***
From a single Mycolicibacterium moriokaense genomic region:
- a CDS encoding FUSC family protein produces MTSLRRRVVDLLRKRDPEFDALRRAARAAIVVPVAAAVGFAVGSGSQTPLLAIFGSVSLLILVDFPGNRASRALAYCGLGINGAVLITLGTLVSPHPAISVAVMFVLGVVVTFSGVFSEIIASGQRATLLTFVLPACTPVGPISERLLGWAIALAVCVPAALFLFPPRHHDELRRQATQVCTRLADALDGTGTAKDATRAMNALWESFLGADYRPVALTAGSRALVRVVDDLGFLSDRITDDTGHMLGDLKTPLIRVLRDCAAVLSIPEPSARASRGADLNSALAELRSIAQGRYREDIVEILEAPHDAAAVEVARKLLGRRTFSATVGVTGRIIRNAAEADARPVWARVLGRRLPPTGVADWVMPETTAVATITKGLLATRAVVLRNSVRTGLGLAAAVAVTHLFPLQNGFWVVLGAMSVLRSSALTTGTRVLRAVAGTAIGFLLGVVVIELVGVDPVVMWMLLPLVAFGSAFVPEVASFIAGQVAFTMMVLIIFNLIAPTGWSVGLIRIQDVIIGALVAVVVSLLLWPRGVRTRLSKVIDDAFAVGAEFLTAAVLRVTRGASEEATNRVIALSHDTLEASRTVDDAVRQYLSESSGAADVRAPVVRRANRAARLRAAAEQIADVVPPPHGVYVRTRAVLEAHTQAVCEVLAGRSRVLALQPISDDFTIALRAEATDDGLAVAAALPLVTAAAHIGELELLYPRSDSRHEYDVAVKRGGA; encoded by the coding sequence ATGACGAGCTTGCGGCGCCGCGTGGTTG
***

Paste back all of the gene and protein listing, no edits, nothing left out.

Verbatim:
From a single Mycolicibacterium moriokaense genomic region:
- a CDS encoding FUSC family protein produces MTSLRRRVVDLLRKRDPEFDALRRAARAAIVVPVAAAVGFAVGSGSQTPLLAIFGSVSLLILVDFPGNRASRALAYCGLGINGAVLITLGTLVSPHPAISVAVMFVLGVVVTFSGVFSEIIASGQRATLLTFVLPACTPVGPISERLLGWAIALAVCVPAALFLFPPRHHDELRRQATQVCTRLADALDGTGTAKDATRAMNALWESFLGADYRPVALTAGSRALVRVVDDLGFLSDRITDDTGHMLGDLKTPLIRVLRDCAAVLSIPEPSARASRGADLNSALAELRSIAQGRYREDIVEILEAPHDAAAVEVARKLLGRRTFSATVGVTGRIIRNAAEADARPVWARVLGRRLPPTGVADWVMPETTAVATITKGLLATRAVVLRNSVRTGLGLAAAVAVTHLFPLQNGFWVVLGAMSVLRSSALTTGTRVLRAVAGTAIGFLLGVVVIELVGVDPVVMWMLLPLVAFGSAFVPEVASFIAGQVAFTMMVLIIFNLIAPTGWSVGLIRIQDVIIGALVAVVVSLLLWPRGVRTRLSKVIDDAFAVGAEFLTAAVLRVTRGASEEATNRVIALSHDTLEASRTVDDAVRQYLSESSGAADVRAPVVRRANRAARLRAAAEQIADVVPPPHGVYVRTRAVLEAHTQAVCEVLAGRSRVLALQPISDDFTIALRAEATDDGLAVAAALPLVTAAAHIGELELLYPRSDSRHEYDVAVKRGGA; encoded by the coding sequence ATGACGAGCTTGCGGCGCCGCGTGGTTG